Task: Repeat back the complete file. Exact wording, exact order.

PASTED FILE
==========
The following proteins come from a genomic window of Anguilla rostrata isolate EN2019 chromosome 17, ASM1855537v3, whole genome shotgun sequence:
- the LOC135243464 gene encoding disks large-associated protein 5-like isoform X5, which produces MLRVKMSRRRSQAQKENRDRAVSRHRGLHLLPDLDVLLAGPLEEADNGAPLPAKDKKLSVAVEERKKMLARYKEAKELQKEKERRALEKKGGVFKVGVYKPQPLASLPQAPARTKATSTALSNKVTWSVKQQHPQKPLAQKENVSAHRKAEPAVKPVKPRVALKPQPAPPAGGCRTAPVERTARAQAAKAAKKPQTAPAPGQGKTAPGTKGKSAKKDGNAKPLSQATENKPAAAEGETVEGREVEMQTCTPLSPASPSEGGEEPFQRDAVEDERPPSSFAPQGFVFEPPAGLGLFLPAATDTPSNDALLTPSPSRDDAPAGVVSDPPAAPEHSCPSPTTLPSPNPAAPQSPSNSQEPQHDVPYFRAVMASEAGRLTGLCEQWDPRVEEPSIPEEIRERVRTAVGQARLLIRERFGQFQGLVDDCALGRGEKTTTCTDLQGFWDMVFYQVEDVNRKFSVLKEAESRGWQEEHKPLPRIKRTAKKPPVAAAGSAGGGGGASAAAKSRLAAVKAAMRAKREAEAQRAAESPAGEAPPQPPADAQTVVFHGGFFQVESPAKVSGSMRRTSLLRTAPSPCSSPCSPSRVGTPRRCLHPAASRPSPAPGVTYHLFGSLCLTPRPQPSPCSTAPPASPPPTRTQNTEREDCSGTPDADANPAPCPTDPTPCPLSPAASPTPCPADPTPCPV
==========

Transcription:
The following proteins come from a genomic window of Anguilla rostrata isolate EN2019 chromosome 17, ASM1855537v3, whole genome shotgun sequence:
- the LOC135243464 gene encoding disks large-associated protein 5-like isoform X5, which produces MLRVKMSRRRSQAQKENRDRAVSRHRGLHLLPDLDVLLAGPLEEADNGAPLPAKDKKLSVAVEERKKMLARYKEAKELQKEKERRALEKKGGVFKVGVYKPQPLASLPQAPARTKATSTALSNKVTWSVKQQHPQKPLAQKENVSAHRKAEPAVKPVKPRVALKPQPAPPAGGCRTAPVERTARAQAAKAAKKPQTAPAPGQGKTAPGTKGKSAKKDGNAKPLSQATENKPAAAEGETVEGREVEMQTCTPLSPASPSEGGEEPFQRDAVEDERPPSSFAPQGFVFEPPAGLGLFLPAATDTPSNDALLTPSPSRDDAPAGVVSDPPAAPEHSCPSPTTLPSPNPAAPQSPSNSQEPQHDVPYFRAVMASEAGRLTGLCEQWDPRVEEPSIPEEIRERVRTAVGQARLLIRERFGQFQGLVDDCALGRGEKTTTCTDLQGFWDMVFYQVEDVNRKFSVLKEAESRGWQEEHKPLPRIKRTAKKPPVAAAGSAGGGGGASAAAKSRLAAVKAAMRAKREAEAQRAAESPAGEAPPQPPADAQTVVFHGGFFQVESPAKVSGSMRRTSLLRTAPSPCSSPCSPSRVGTPRRCLHPAASRPSPAPGVTYHLFGSLCLTPRPQPSPCSTAPPASPPPTRTQNTEREDCSGTPDADANPAPCPTDPTPCPLSPAASPTPCPADPTPCPV